Tayeba Begum Lipi, Lullaby (2014). Courtesy of the artist and Pi Artworks Istanbul / London.
Another piece, Home (2014), draws on those long, early conversations between Lipi and Annonya. From hours of dialogue, Lipi distilled them down to 7minutes and 23 seconds, crafting a two-channel video work that juxtaposes Annonya’s testimony with Lipi digging a grave. Annonya was eager to share her experience, believing that a dialogue could drive meaningful change.
Just as Lipi’s works are tied to her own history yet speak to universal concerns, so too does her art arise from specific conditions in Bangladesh yet speak to a global climate of hostility towards the transgender community. In 2015, Amazon debuted the second season of Transparent, a critically acclaimed drama starring an L.A. parent in the midst of transitioning, and former Olympian-turned-transgender icon Caitlyn Jenner appeared on the cover of Vanity Fair. That same year, however, more transgender people were murdered in the United States than in any other year on record. It’s clear that here, as abroad, transgender people face discrimination and oppression that the art of Lipi and Rahman can equip us to address and—hopefully—end.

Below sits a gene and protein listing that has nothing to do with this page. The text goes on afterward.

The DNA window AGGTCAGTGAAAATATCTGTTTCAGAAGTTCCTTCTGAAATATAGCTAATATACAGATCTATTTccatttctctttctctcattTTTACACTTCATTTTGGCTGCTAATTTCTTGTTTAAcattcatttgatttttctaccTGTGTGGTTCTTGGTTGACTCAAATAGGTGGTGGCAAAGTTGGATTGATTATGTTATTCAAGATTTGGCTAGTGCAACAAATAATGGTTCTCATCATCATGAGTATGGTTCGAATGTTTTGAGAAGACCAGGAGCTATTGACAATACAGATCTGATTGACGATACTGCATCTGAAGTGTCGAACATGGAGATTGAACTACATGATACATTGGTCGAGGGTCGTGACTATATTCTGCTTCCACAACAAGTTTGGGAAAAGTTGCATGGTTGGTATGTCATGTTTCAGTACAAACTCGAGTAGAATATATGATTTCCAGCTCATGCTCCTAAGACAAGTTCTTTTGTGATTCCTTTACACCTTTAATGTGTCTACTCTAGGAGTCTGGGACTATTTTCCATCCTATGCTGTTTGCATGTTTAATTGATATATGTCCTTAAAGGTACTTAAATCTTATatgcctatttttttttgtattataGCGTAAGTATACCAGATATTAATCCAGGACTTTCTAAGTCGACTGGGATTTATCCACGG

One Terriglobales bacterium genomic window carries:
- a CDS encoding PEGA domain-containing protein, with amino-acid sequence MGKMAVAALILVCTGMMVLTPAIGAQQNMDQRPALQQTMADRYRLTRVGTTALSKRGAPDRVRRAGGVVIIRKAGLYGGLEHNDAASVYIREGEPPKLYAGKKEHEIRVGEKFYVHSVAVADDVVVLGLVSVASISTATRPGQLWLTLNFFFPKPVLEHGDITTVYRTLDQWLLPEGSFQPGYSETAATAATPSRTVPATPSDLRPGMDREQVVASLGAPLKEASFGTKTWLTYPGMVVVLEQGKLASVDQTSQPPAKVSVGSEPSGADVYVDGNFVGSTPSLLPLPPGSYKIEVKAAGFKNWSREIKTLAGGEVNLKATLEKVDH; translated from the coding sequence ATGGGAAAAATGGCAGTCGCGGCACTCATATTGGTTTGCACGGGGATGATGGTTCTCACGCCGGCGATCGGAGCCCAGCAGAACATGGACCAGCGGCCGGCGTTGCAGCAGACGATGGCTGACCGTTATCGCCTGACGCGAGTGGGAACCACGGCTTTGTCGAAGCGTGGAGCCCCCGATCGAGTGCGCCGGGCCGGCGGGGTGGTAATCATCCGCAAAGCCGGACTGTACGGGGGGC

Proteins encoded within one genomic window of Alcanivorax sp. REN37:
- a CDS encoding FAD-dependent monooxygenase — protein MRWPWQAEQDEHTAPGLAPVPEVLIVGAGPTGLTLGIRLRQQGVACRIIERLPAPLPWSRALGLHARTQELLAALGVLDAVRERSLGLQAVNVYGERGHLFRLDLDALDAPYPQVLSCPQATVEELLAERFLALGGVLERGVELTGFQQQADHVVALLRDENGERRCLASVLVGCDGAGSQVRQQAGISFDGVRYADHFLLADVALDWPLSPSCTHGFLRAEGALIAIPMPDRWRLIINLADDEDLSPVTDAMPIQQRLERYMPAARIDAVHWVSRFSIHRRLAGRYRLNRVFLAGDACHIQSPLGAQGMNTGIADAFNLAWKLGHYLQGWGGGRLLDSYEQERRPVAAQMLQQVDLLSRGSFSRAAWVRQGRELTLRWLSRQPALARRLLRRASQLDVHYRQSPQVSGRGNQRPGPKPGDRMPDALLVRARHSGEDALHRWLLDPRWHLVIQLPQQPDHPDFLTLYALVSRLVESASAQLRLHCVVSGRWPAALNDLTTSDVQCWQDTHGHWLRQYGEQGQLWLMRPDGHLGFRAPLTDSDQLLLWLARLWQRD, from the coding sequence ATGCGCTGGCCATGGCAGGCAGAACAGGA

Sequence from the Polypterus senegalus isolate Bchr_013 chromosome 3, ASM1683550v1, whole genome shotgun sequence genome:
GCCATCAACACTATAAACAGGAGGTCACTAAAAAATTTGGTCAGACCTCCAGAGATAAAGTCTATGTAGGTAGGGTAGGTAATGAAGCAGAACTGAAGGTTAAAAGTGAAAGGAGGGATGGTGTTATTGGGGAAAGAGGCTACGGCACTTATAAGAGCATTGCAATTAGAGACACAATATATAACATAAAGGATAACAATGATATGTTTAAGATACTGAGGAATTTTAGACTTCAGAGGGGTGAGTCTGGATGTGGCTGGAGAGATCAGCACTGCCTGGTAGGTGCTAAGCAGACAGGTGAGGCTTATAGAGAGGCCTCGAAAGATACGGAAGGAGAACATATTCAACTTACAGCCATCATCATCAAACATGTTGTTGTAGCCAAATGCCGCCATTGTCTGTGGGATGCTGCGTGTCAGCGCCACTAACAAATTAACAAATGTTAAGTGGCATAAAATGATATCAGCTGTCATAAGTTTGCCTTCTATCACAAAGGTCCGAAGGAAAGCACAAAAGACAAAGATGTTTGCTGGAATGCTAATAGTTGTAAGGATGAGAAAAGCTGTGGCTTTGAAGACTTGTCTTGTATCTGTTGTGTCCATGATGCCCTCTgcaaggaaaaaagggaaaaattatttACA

Mahbubur Rahman, Time in a Limbo (2014-15). Courtesy of the artist and Shrine Empire Gallery.
This international remit is embraced by the Broad. “Yes, the work is geographically specific, but it’s relevant in a universal way,” says Doherty. “These artists look to society around them, look to the very most core of themselves, and then bring up conversations which are hugely important, conversations which challenge the viewer to reconsider, to apply those conversations elsewhere socially,” she adds. “That, for me, is what makes this activism. It’s a calling out.”
“The Artist as Activist” is on view at Broad Art Museum, East Lansing, MI, Mar. 5–Aug. 7, 2016.